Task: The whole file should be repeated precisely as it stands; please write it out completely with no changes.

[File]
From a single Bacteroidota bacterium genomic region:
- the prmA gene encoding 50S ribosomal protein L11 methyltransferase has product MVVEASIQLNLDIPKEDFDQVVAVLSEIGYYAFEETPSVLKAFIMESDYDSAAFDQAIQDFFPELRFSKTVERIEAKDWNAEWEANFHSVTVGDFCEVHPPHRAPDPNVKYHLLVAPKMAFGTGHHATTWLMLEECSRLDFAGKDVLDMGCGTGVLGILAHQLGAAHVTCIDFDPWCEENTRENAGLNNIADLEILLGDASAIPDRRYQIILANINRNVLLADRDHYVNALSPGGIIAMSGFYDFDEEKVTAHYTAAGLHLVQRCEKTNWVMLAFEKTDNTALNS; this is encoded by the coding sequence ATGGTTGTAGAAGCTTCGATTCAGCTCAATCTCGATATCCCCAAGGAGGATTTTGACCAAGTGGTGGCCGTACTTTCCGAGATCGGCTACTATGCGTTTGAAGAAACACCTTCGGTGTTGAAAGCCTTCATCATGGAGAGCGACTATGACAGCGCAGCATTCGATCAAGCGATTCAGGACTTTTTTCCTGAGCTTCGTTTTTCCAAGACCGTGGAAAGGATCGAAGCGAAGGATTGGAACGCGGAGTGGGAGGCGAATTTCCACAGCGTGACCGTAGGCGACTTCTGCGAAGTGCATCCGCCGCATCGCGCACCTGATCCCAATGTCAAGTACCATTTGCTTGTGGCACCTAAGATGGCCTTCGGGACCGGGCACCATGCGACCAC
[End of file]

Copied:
From a single Bacteroidota bacterium genomic region:
- the prmA gene encoding 50S ribosomal protein L11 methyltransferase has product MVVEASIQLNLDIPKEDFDQVVAVLSEIGYYAFEETPSVLKAFIMESDYDSAAFDQAIQDFFPELRFSKTVERIEAKDWNAEWEANFHSVTVGDFCEVHPPHRAPDPNVKYHLLVAPKMAFGTGHHATTWLMLEECSRLDFAGKDVLDMGCGTGVLGILAHQLGAAHVTCIDFDPWCEENTRENAGLNNIADLEILLGDASAIPDRRYQIILANINRNVLLADRDHYVNALSPGGIIAMSGFYDFDEEKVTAHYTAAGLHLVQRCEKTNWVMLAFEKTDNTALNS; this is encoded by the coding sequence ATGGTTGTAGAAGCTTCGATTCAGCTCAATCTCGATATCCCCAAGGAGGATTTTGACCAAGTGGTGGCCGTACTTTCCGAGATCGGCTACTATGCGTTTGAAGAAACACCTTCGGTGTTGAAAGCCTTCATCATGGAGAGCGACTATGACAGCGCAGCATTCGATCAAGCGATTCAGGACTTTTTTCCTGAGCTTCGTTTTTCCAAGACCGTGGAAAGGATCGAAGCGAAGGATTGGAACGCGGAGTGGGAGGCGAATTTCCACAGCGTGACCGTAGGCGACTTCTGCGAAGTGCATCCGCCGCATCGCGCACCTGATCCCAATGTCAAGTACCATTTGCTTGTGGCACCTAAGATGGCCTTCGGGACCGGGCACCATGCGACCAC